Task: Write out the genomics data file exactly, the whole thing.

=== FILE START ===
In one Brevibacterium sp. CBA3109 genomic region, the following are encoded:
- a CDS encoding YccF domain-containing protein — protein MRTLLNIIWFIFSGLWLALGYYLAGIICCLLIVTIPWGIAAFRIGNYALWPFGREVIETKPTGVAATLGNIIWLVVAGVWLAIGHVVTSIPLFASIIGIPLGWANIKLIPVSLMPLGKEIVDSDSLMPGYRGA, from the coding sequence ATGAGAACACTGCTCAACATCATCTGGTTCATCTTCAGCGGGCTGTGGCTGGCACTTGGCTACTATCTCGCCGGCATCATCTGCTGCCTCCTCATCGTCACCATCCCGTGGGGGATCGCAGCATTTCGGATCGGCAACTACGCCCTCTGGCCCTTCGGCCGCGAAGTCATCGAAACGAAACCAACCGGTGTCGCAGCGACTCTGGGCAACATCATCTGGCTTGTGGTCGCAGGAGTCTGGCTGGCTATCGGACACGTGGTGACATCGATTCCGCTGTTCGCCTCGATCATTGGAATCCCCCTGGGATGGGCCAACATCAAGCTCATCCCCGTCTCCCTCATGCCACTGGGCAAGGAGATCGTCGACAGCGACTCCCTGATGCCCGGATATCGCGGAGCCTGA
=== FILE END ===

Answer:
In one Brevibacterium sp. CBA3109 genomic region, the following are encoded:
- a CDS encoding YccF domain-containing protein — protein MRTLLNIIWFIFSGLWLALGYYLAGIICCLLIVTIPWGIAAFRIGNYALWPFGREVIETKPTGVAATLGNIIWLVVAGVWLAIGHVVTSIPLFASIIGIPLGWANIKLIPVSLMPLGKEIVDSDSLMPGYRGA, from the coding sequence ATGAGAACACTGCTCAACATCATCTGGTTCATCTTCAGCGGGCTGTGGCTGGCACTTGGCTACTATCTCGCCGGCATCATCTGCTGCCTCCTCATCGTCACCATCCCGTGGGGGATCGCAGCATTTCGGATCGGCAACTACGCCCTCTGGCCCTTCGGCCGCGAAGTCATCGAAACGAAACCAACCGGTGTCGCAGCGACTCTGGGCAACATCATCTGGCTTGTGGTCGCAGGAGTCTGGCTGGCTATCGGACACGTGGTGACATCGATTCCGCTGTTCGCCTCGATCATTGGAATCCCCCTGGGATGGGCCAACATCAAGCTCATCCCCGTCTCCCTCATGCCACTGGGCAAGGAGATCGTCGACAGCGACTCCCTGATGCCCGGATATCGCGGAGCCTGA